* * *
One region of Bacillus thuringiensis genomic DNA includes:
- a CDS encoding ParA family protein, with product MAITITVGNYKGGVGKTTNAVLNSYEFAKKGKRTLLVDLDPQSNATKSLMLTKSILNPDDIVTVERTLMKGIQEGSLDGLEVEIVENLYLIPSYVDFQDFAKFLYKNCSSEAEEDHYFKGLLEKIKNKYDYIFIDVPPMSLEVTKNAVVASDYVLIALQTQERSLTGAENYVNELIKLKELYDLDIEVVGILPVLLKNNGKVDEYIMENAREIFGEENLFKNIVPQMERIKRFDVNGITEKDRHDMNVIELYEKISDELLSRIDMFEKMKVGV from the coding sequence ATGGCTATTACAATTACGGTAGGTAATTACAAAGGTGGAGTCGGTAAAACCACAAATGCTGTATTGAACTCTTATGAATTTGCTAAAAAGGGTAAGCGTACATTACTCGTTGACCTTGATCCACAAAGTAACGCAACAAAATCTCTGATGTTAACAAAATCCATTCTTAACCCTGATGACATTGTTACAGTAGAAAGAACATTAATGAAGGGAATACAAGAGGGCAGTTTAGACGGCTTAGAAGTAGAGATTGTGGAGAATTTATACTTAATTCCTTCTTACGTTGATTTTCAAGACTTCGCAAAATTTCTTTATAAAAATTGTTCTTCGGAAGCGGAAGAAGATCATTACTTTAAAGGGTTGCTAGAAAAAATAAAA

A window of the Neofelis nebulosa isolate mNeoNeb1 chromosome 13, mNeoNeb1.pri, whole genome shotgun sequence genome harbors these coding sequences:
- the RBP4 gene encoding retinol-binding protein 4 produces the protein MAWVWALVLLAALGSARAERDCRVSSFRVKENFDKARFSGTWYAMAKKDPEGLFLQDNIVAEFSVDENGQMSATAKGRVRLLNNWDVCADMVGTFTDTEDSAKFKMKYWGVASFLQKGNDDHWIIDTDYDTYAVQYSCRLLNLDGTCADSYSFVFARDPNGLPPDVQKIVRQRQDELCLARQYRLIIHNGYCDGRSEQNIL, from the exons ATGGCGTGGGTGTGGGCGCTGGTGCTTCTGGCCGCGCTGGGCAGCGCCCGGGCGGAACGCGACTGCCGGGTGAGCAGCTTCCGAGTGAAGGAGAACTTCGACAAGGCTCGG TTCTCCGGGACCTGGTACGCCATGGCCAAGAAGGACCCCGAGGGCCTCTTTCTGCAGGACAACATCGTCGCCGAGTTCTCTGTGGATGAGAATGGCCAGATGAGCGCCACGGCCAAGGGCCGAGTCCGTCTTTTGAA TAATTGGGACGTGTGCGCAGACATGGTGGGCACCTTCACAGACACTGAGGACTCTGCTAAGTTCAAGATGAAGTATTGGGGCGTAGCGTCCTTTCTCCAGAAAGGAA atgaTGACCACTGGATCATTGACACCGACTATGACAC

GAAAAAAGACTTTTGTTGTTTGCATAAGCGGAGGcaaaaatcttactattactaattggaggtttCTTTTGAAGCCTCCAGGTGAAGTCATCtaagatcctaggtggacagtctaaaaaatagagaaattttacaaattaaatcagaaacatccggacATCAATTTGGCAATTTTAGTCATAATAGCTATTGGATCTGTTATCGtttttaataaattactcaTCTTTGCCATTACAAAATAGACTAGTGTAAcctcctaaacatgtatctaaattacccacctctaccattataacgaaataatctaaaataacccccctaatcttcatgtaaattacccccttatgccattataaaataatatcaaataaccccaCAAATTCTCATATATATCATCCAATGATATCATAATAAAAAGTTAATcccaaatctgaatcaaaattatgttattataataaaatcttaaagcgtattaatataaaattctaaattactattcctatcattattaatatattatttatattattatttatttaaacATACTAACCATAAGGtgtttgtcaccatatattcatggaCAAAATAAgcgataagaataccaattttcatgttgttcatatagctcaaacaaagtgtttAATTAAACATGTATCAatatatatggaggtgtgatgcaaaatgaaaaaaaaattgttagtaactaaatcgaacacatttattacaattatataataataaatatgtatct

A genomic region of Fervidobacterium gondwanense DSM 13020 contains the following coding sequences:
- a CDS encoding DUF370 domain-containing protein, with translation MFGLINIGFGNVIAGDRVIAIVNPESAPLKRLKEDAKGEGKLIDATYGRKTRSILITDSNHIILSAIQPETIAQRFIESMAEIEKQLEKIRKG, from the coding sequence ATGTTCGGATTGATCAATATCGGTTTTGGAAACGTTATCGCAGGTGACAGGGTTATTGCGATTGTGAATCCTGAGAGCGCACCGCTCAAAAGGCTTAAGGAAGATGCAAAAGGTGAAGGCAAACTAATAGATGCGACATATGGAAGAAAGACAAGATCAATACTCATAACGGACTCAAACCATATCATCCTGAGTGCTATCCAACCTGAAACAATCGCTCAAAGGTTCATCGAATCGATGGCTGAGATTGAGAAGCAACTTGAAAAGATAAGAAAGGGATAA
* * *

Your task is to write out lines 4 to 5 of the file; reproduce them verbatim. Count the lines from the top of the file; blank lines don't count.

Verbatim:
- the RBP4 gene encoding retinol-binding protein 4 produces the protein MAWVWALVLLAALGSARAERDCRVSSFRVKENFDKARFSGTWYAMAKKDPEGLFLQDNIVAEFSVDENGQMSATAKGRVRLLNNWDVCADMVGTFTDTEDSAKFKMKYWGVASFLQKGNDDHWIIDTDYDTYAVQYSCRLLNLDGTCADSYSFVFARDPNGLPPDVQKIVRQRQDELCLARQYRLIIHNGYCDGRSEQNIL, from the exons ATGGCGTGGGTGTGGGCGCTGGTGCTTCTGGCCGCGCTGGGCAGCGCCCGGGCGGAACGCGACTGCCGGGTGAGCAGCTTCCGAGTGAAGGAGAACTTCGACAAGGCTCGG TTCTCCGGGACCTGGTACGCCATGGCCAAGAAGGACCCCGAGGGCCTCTTTCTGCAGGACAACATCGTCGCCGAGTTCTCTGTGGATGAGAATGGCCAGATGAGCGCCACGGCCAAGGGCCGAGTCCGTCTTTTGAA TAATTGGGACGTGTGCGCAGACATGGTGGGCACCTTCACAGACACTGAGGACTCTGCTAAGTTCAAGATGAAGTATTGGGGCGTAGCGTCCTTTCTCCAGAAAGGAA atgaTGACCACTGGATCATTGACACCGACTATGACAC

GAAAAAAGACTTTTGTTGTTTGCATAAGCGGAGGcaaaaatcttactattactaattggaggtttCTTTTGAAGCCTCCAGGTGAAGTCATCtaagatcctaggtggacagtctaaaaaatagagaaattttacaaattaaatcagaaacatccggacATCAATTTGGCAATTTTAGTCATAATAGCTATTGGATCTGTTATCGtttttaataaattactcaTCTTTGCCATTACAAAATAGACTAGTGTAAcctcctaaacatgtatctaaattacccacctctaccattataacgaaataatctaaaataacccccctaatcttcatgtaaattacccccttatgccattataaaataatatcaaataaccccaCAAATTCTCATATATATCATCCAATGATATCATAATAAAAAGTTAATcccaaatctgaatcaaaattatgttattataataaaatcttaaagcgtattaatataaaattctaaattactattcctatcattattaatatattatttatattattatttatttaaacATACTAACCATAAGGtgtttgtcaccatatattcatggaCAAAATAAgcgataagaataccaattttcatgttgttcatatagctcaaacaaagtgtttAATTAAACATGTATCAatatatatggaggtgtgatgcaaaatgaaaaaaaaattgttagtaactaaatcgaacacatttattacaattatataataataaatatgtatct